Sunday, March 15, 2009

Run for your lives, there's reefer in that ciggie

The thing is, if you are going to try to invent a new reefer madness scare, it's a really bad idea to quote fantasy reports from one of the previous ones. Of course a report to Nixon said:

Seldom in the nation's history has there been a phenomenon more divisive, more misunderstood, more fraught with impact on family, personal, and community relationships than the marihuana phenomenon.

Nixon wanted to pander to his conservative base. What drove the Observer to the same sort of fabrication is beyond me. But the report is irresponsible. Teenage boys waste their days away smoking dope? This is news? The report quotes some guy from Drugscope, which has a strong interest in creating drug scares (it should go without saying why antidrugs charities would want drug scares to be blown up) and some lunatic Tory MP who claims to have met "many" families that have been devastated by MJ.

Yeah right. That's credible. But this is what happens. A bunch of people with an agenda fabricate a story out of anecdotes and plain invention, and then push it in the press. A willing hack writes a distorted, evidence-free, onesided piece of shit, and another plank is laid in the wowser's body of work. It must be true because the Observer says so, right? I know, ridiculous, but remember, there are people in this world gullible enough, or cynical enough, to claim that newspapers are good sources of knowledge. Wikipedia, you should note, thinks that newspapers like the Observer are "reputable sources". But this sort of shit is very lightly edited, and of course there is no factchecking, on account of the piece not including any facts.

***

Here are the facts though:
The level of marijuana use is no higher than it was 20 years ago.
Although there are some forms of skunk available that are stronger than your dad's puff, the average strength of MJ has not risen.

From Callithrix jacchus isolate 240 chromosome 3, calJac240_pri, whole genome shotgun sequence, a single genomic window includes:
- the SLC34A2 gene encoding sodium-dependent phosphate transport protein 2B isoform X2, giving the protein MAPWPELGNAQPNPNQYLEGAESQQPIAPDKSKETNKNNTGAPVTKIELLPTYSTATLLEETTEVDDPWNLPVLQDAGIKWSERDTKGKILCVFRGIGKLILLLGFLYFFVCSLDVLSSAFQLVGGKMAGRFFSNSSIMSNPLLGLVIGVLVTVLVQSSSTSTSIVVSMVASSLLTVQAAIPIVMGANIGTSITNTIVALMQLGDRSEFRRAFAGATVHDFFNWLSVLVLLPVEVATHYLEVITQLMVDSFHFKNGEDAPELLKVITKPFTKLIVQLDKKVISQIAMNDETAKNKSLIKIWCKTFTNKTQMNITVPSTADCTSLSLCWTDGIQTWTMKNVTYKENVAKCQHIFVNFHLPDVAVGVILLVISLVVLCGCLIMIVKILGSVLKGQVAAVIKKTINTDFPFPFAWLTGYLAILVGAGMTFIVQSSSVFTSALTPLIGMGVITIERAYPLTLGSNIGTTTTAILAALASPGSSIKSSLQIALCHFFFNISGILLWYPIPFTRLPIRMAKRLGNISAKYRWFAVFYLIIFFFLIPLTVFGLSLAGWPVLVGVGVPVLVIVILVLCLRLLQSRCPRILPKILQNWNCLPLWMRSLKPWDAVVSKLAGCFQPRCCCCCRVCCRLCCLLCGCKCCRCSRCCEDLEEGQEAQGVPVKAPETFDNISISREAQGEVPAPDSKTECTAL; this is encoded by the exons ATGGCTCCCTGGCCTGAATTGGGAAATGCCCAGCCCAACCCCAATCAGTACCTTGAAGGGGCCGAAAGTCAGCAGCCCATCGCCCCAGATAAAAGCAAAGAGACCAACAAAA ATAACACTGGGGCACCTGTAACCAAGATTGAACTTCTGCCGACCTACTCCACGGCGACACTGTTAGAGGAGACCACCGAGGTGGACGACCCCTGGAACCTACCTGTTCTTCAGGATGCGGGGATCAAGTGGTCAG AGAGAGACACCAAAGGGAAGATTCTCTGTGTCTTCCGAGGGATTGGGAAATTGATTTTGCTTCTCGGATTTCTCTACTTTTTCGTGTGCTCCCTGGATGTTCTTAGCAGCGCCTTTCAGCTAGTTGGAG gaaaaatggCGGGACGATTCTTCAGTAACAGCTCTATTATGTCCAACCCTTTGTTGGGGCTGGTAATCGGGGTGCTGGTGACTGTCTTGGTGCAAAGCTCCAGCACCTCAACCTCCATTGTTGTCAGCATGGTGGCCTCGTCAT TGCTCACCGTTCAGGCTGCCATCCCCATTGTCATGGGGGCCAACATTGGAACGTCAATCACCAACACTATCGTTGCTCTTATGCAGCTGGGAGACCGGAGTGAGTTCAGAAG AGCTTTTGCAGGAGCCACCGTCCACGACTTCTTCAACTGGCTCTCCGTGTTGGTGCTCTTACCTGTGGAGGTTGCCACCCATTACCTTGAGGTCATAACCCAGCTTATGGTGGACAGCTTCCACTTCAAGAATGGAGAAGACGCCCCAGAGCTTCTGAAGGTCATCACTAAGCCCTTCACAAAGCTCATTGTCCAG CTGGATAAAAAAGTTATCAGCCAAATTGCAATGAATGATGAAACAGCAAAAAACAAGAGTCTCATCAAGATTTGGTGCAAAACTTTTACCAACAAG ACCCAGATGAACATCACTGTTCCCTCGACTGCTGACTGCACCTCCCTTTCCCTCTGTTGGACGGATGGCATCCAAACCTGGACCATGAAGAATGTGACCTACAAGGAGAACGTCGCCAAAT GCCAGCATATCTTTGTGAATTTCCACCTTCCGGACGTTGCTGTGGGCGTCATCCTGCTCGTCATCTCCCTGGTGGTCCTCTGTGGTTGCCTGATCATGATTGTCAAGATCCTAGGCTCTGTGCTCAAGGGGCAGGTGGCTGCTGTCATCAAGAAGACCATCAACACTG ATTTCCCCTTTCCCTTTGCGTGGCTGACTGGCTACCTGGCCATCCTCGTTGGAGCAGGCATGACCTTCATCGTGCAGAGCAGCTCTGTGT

There is no causative link between MJ and mental illness, although some studies have suggested a correlation. (Even if it were fact that MJ caused mental illness in the susceptible, which is the strongest claim you could even hope to stand up on the evidence, it would not be reasonable to prohibit MJ on that basis, any more than it would be reasonable to ban peanuts because some people react badly to it.)
Several studies have suggested that marijuana is much less harmful than legal and readily available drugs. (I say suggested, but of course some studies have very strongly stated that this is the case. It remains ridiculous to prohibit marijuana but allow alcohol consumption.)
Marijuana is not addictive. Even heavy smokers can go cold turkey without suffering withdrawal symptoms.

My view remains, of course, that the government has no right at all to prevent us from using the drugs of our choice, and it should focus its energies on harm minimisation and reducing incentives to take drugs. Ultimately, if your teen is smoking so much ganj that they can't get it together to do anything constructive, maybe you need to look at the alternatives you provided them in the first place.

2 Comments:

At 5:51 pm, Blogger Father Luke said...

I'm downloading grass from
Pirate's Bay with torrent files.

- -
Okay,
Father Luke

 
At 6:21 pm, Blogger nobody said...

Your quote from that report to Nixon was, if taken literally and out of context, entirely true. Of course the context sets it in the negative.

"Seldom in the nation's history has there been a phenomenon more divisive, more misunderstood, more fraught with impact on family, personal, and community relationships than the marihuana phenomenon."

Entirely true. Few other phenomena have ever shown so many, so quickly, so lucidly, what a crock of shit they've been fed.

"Ultimately, if your teen is smoking so much ganj that they can't get it together to do anything constructive, maybe you need to look at the alternatives you provided them in the first place."

Or perhaps look at your idea of what "constructive" means. "Constructive" does not mean "contributory to the material success of the state".

 

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